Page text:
It is all too easy to get worked into a froth, worrying about all the scary snags possible in future travel dreams. These worries can make you put off your voyage for months, even years.
Here’s the secret: When you finally set off on your journey and are in the thick of it all, you’ll be one happy little clam, and you will laugh heartily at all your former worries.
If you browse through your guidebook, the whole getting-from-one-place-to-another gig seems like a nightmare. There are multiple bus stations, there are scam buses, there are different routes… how can a wide-eyed traveler ever surmount such obstacles?
When you are actually in Thailand or Cambodia or Vietnam or Laos, however, the delightful truth becomes plain: every hotel and hostel is also a travel agent, and every city or town block holds five additional travel companies. Booking a bus, train, boat, or even motorcycle or elephant to literally any destination is as easy as waking up in the morning and walking downstairs to the lobby.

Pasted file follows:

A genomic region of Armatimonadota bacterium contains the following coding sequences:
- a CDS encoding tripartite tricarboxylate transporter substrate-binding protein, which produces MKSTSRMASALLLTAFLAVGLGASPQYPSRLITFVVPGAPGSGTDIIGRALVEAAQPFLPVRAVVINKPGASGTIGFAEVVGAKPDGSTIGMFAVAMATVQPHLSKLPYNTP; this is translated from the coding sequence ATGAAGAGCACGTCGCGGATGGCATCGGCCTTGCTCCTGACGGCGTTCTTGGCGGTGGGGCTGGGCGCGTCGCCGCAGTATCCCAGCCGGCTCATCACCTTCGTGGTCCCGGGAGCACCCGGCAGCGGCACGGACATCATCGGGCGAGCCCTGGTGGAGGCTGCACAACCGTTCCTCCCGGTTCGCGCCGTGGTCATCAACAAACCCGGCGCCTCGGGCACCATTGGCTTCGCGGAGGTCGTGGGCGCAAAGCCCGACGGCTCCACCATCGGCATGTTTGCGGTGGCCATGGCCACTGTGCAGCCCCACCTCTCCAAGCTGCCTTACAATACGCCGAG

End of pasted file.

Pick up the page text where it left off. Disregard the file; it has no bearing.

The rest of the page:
Indeed, because the hotel clerks are middlemen, the ticket prices are often inflated by a dollar or two, but given that bus prices are usually less than a dollar per hour (ex: 26 clammy hours from Hanoi to Vientiane cost me $14, WITH the hotel surcharge added in), that is not such a hardship.
This morning, I sleepily stumbled to the hotel clerk in my Vientiane hotel (oh, those delightful smiles of Laos!) to whom I paid my $6 for my pleasant little room for the upcoming night. “Can I see your bus ticket list?” I then asked, and was given a menu longer than my brother’s childhood Christmas/Hanukkah Request List to peruse.
Did I want to go to Ko Tao, Thailand, via a 36-hour bus-boat-bus combination for $20? Tempting, but no. Did I want a China visa for $42 and two passport photos? Not now, thanks. China blocks Facebook and I would freak out. Did I want to fly to Singapore or do a trek on foot to see hill tribes? Nope and nope, but thanks.
Ah ha! Four hour bus to Vang Vieng: $4 (with the surcharge added in). I pointed and smiled, the clerk whipped out a little pink ticket form book, and asked as he filled out my ticket, “Are you from Australia?” I set him straight, thanked him kindly as he handed me the ticket. I then happily headed into town to stuff my face with the insanely good and inexpensive food of Vietntiane.
The more I think about it, the more I realize that Southeast Asia is a backpacker’s heaven!
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